At least one bleeding event occurred in 44 individuals (794 individuals at risk). Evidence with very low certainty suggested there was an uncertain risk for bleeding associated with omega-3 PUFA supplementation (RR, 1.40- 95% CI, 0.78-2.49). There were no data regarding the severity or duration of bleeding episodes with the exception of one participant assigned to treatment with omega-3 PUFA ( 3 g of EPA three times weekly) who required hospitalization for a gastrointestinal bleed.
One trial included data for late dialysis suitability failure, defined as an AVF that was unable to be cannulated for at least eight of 12 consecutive dialysis sessions or was abandoned with 6 months of access surgery. It was not possible to conduct a meta-analysis of that data. In the single trial, there was no statistically significant difference between the RR determined by log-binomial regression analysis and adjusted for use of aspirin between omega-3 PUFA (3.4 g of EPA and DHA daily for 12 weeks) and the placebo arm (78 of 270 [29%] vs 81 of 266 [30%]; RR, 0.95; 95% CI, 0.73-1.24).
One trial representing 536 individuals reported on the need for interventions to restore patency or assist maturation in newly created AVFs, as did one representing 196 individuals in newly created AVGs. Low certainty evidence suggested that treatment with omega-3 PUFA (2.4 to 3.4 g of EPA and DHA daily) may have had little or no effect on the need for access interventions to maintain patency (RR, 0.82; 95% CI, 0.64-1.04). Treatment effects were not different for AVFs and AVGs.
Omega-3 PUFA supplementation (2.4 g to 3.4 g of EPA and DHA daily) may have had little or no effect on arteriovenous access abandonment based on evidence of low certainty (RR, 0.78; 95% CI, 0.59-1.03).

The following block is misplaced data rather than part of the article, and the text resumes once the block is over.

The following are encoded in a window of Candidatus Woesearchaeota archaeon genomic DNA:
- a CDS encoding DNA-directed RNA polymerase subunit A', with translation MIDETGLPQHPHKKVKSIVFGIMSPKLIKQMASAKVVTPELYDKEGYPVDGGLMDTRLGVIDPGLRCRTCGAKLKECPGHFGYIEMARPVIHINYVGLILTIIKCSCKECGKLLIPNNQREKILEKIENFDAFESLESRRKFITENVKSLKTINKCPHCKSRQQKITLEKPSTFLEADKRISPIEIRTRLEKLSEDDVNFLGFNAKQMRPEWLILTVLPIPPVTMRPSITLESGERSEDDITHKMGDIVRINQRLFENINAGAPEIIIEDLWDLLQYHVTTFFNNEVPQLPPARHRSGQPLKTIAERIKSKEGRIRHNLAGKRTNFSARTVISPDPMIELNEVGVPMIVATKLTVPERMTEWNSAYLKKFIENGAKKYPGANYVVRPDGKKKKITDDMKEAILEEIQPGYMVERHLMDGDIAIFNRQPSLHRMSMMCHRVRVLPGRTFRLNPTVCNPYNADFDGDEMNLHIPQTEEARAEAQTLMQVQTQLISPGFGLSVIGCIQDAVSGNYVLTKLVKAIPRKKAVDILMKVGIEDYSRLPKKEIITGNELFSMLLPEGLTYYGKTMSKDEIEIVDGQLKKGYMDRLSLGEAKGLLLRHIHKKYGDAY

The authors cited some limitations to the findings, including imprecision of risk estimates and the low certainty of evidence for most outcomes due to the small number of trials and events. There was also possible limitation in the ability to detect a significant difference between AVFs and AVGs in treatment effect. In addition, despite a highly sensitive search that included hand-searching and conference abstracts, unpublished studies may have been missed.
In conclusion, the researchers said, “Omega-3 PUFA supplementation started at the time of arteriovenous access surgery, probably prevents primary patency loss within 12 months but may have little or no effect on access interventions, dialysis suitability failure, or access abandonment, and treatment harms are uncertain. Larger randomized controlled trials are required to determine the efficacy and safety of omega-3 PUFA supplementation in patients requiring hemodialysis and to assess novel putative interventions to improve dialysis vascular outcomes. Based on the available evidence, recommendations on the routine use of omega-3 PUFAs for safely preventing arteriovenous access complications cannot be made.”
- Establishing and maintaining functional arteriovenous access is a major challenge in the management of patients with end-stage renal disease requiring maintenance hemodialysis.
- Researchers conducted a systematic review and meta-analysis of randomized controlled trials examining treatment with omega-3 polyunsaturated fatty acids (PUFAs) for arteriovenous access outcomes.
- Supplementation with omega-3 PUFAs likely protects against primary loss of arteriovenous access potency; there may be little or no effect on dialysis suitability failure, access interventions, or access abandonment.